Most recorders have blocks made of red cedar (specific gravity .32), which is known for its ability to absorb moisture, among other reasons. As anyone with an old original Clarke (which have a softwood block) can tell you, once a softwood expands and contracts enough from moisture respiration, it will change shape. All of my Clarke whistle blocks have gotten loose over time for that reason.

It's known that recorders will generally need to be re-voiced over time due to the block changing shape.
http://www.lazarsearlymusic.com/Recorde ... r_care.htm
"The second type of hoarseness results from swelling of the cedar block. This problem, indicated by a small, rolling sound, does not disappear with extended playing. Should this occur, the instrument must be returned for revoicing."
and
"It is possible for the instrument to need revoicing during the breaking in process, as the block swells and changes shape."

But whistles are a different animal. They're either plastic, metal or wood. The plastic and metal ones don't even bear discussing.

Wooden whistles are are generally made with hardwoods (with specific gravities between .65 and 1.1, for instance) that, when well maintained, will change considerably less than red cedar with the moisture of playing. And most whistles don't have have a wooden block at all, instead having a block of delrin, or some other relatively inert material.

I played a blackwood Abell for well over a decade. Being my primary instrument in my band, as well as twice-weekly sessions, I would consider it "well played." And it sounded as good the day I traded it as it did the day I bought it. I ended up trading it to a fellow bandmate for his delrin Abell, because I wanted a whistle I could play in the rain and not worry about--though I believe he got the better end of the bargain. It was a sweeter sounding whistle than the delrin version.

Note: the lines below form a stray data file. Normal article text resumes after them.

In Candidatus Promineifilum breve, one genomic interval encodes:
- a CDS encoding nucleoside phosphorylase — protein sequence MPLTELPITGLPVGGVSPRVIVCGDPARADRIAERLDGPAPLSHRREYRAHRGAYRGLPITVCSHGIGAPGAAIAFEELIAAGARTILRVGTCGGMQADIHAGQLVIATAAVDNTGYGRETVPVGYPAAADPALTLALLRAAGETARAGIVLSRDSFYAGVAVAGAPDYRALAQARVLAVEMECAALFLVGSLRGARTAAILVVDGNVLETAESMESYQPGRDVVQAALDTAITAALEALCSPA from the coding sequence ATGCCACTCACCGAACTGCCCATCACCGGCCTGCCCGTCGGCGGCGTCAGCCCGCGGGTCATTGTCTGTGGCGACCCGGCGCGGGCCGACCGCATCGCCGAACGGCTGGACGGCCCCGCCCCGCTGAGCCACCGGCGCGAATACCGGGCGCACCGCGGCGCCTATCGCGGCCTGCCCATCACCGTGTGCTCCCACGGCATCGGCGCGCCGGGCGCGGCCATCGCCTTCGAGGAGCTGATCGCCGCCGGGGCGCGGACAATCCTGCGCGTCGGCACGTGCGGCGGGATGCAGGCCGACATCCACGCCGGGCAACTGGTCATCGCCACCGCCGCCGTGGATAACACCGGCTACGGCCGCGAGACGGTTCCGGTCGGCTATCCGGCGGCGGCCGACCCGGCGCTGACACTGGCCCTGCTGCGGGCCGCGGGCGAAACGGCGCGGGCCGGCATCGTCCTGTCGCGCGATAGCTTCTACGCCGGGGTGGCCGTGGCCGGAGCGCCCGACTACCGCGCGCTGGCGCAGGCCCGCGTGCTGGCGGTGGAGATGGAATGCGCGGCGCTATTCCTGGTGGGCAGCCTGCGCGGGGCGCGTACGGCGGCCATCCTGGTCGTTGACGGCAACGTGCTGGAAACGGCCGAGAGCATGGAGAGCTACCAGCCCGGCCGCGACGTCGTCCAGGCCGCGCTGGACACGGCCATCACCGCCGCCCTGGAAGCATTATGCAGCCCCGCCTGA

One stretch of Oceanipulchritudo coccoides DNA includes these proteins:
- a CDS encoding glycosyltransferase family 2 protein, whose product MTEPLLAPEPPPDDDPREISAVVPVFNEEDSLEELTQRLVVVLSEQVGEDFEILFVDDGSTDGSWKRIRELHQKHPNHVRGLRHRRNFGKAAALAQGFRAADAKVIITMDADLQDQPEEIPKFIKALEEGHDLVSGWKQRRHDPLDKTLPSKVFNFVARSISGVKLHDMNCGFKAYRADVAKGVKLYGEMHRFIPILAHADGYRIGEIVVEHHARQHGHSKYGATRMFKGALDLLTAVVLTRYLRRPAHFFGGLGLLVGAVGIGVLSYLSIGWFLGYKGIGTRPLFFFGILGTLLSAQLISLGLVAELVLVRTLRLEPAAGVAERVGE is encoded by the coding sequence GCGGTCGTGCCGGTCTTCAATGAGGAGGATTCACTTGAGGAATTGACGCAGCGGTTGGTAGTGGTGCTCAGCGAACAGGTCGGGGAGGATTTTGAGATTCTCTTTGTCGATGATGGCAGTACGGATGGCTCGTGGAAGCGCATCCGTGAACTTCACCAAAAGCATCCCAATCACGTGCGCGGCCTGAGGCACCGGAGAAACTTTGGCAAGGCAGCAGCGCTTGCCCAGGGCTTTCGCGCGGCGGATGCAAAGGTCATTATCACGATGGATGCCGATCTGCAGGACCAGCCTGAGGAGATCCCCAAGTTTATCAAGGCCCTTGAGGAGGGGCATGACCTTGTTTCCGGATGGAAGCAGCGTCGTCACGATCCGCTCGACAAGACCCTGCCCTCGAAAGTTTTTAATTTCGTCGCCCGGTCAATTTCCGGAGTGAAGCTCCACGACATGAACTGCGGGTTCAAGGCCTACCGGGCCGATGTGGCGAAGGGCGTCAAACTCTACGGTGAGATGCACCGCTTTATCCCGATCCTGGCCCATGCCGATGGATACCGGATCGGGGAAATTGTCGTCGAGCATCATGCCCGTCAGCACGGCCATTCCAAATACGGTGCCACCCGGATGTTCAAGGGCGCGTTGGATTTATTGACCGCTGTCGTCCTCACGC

In fact, the only whistle I can think of that might 'wear out' over time would be a Clarke original, for the very reasons I stated above. Even Dave Shaw (which makes a similar style whistle) uses a hardwood block.

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PostPosted: Tue May 14, 2019 3:52 pm 
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I am still playing the same whistles I bought new in 1975. On my traveling whistle that I almost always carry with me, a piece on the edge of the plastic mouth piece cracked and finally fell off a few years ago. It still plays fine, just feels a little different in my lips now.

I have two Clarke Originals that are older than that by a few years; they still both play fine, though I don't play them near as much as my Generations.

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PostPosted: Tue May 14, 2019 5:05 pm 
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joeryan wrote:
A fellow player mentioned to me the other day that they find whistles wear out after a few years and don't sound as sharp. Has anyone experienced that?

What I've experienced is that I've worn out and am not anywhere near as sharp as when I bought my first whistles in the 1970s. Can't say that the whistles have changed much tho...

Best wishes.

Steve

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PostPosted: Tue May 14, 2019 6:38 pm 
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L. E. McCullough's favorite whistle Bluezette died at age 24, in 1999. Search for that name and his and you will get to the story. Also a casual cleaning works well normally, but after some time a fine mulm-like deposit is not removed by the casual cleaning and a more thorough (non-abrasive) can restore playability. That is my experience.